I'm trying to edit
visudo, but I don't know how to change the root rights.
I want root to be prompted for the user1's password, when he tries to use
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Well, it's not really a good idea, but it IS possible. As somebody here pointed out, you can't prevent root from being the computer's god, but you can modify the "su" program to ask for passwords. It can prevent root from re-logging to other accounts unless he compiles his own version of su and uses it.
First, you'll need a compiler to be able to re-build su. As a root, perform:
apt-get install build-essential
Then, download and prepare the GNU Coreutils:
ftp://ftp.task.gda.pl/pub/gnu/coreutils/coreutils-8.13.tar.gz tar xvf coreutils-8.20.tar.xz cd coreutils-8.20 ./configure
Now access the src directory and locate the su.c file. In line 223, you'll find:
if (getuid () == 0 || !correct || correct == '\0')
Change it to:
if (!correct || correct == '\0')
Now, back in the coreutils-8.20 directory, run make. Compilation might take long time. Once it's done, overwrite the current su binary with the new one:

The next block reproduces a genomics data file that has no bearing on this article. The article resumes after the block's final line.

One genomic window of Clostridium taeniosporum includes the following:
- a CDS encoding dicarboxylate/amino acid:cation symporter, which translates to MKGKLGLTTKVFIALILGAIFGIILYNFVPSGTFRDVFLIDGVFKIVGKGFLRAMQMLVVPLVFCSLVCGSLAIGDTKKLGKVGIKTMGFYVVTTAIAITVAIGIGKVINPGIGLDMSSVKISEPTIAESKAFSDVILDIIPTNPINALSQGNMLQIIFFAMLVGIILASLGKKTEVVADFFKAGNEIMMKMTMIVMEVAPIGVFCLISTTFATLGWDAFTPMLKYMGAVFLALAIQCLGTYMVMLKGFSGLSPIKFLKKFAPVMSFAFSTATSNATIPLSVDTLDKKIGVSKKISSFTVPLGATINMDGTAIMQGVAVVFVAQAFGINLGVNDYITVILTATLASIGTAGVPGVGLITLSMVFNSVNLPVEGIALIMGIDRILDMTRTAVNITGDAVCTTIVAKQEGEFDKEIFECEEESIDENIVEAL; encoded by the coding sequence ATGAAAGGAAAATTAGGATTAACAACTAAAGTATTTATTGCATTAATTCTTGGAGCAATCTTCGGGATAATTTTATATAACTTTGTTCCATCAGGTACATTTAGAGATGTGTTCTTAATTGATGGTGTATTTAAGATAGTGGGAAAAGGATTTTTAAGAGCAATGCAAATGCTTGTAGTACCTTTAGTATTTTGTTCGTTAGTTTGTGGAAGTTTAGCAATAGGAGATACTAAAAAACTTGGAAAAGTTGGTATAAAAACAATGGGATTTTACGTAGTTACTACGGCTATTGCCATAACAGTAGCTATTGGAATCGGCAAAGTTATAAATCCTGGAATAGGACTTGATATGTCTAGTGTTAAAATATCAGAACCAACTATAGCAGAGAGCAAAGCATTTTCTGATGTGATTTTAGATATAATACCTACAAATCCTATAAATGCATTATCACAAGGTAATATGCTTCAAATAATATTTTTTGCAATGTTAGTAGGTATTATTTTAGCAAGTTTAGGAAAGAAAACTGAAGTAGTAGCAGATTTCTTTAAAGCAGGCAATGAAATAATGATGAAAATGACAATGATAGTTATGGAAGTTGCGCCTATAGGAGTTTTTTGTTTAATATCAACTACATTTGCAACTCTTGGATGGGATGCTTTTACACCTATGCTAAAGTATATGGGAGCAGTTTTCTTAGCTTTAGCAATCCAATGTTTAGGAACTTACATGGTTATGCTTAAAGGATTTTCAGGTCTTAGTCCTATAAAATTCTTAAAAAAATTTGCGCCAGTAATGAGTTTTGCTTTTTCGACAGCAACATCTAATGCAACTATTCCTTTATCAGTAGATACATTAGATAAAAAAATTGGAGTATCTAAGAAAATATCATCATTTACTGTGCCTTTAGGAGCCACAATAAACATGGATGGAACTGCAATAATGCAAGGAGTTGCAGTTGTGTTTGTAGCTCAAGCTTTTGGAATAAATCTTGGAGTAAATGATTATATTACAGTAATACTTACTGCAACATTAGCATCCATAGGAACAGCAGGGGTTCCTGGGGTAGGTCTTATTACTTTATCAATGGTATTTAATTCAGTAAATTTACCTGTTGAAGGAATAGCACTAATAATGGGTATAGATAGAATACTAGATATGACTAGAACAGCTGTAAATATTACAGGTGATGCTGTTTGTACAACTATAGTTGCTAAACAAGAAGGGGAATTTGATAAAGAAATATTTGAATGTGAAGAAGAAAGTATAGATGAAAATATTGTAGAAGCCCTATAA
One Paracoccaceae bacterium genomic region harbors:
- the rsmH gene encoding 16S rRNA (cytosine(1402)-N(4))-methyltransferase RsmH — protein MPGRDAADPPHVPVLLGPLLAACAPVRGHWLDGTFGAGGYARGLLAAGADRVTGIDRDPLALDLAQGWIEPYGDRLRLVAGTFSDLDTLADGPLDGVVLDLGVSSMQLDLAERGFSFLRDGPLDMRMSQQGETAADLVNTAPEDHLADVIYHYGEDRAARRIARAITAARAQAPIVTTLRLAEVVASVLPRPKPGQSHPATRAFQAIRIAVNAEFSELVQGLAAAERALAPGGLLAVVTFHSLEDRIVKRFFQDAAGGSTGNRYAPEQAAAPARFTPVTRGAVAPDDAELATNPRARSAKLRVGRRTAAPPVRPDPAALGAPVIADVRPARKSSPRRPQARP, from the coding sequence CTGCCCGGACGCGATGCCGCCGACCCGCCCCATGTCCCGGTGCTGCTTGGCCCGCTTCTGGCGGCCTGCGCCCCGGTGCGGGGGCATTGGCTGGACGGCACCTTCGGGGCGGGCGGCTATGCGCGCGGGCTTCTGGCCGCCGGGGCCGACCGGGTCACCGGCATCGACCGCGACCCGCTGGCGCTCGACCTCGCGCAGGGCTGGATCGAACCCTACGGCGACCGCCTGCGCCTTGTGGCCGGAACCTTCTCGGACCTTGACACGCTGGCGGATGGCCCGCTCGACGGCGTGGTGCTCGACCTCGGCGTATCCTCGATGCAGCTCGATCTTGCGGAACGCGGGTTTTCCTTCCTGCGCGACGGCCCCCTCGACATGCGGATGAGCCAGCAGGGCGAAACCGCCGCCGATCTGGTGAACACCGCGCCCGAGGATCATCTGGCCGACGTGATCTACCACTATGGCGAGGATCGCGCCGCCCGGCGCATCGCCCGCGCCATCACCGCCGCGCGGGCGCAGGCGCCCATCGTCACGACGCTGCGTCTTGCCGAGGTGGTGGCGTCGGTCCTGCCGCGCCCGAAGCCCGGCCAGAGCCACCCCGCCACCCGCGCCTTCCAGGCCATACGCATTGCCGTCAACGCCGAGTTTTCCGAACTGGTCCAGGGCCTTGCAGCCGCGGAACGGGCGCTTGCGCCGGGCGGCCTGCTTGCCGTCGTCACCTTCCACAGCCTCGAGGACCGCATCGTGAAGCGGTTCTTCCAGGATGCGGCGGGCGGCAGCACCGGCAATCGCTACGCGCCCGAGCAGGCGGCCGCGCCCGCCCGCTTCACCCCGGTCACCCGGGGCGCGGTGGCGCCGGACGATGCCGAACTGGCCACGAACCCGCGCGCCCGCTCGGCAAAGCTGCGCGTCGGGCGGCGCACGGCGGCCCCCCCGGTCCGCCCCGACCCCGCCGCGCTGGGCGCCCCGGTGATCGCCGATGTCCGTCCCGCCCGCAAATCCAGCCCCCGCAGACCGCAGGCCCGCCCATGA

cp src/su `which su`
And again - you're doing it wrong.
Root can become any user without requiring any authentication. Even if the
su command was configured to prompt for a password, root could use some other program to issue the underlying system call. The
su command is normally configured not to require a password because it's useless for security, and a lot of non-interactive scripts rely on that to perform tasks as a less privileged user.
On Ubuntu (and many other systems that use PAM), the absence of a password prompt when root runs
su is implemented by the following line in
auth sufficient pam_rootok.so
su are completely different programs. You can't change the behavior of
su by changing the configuration of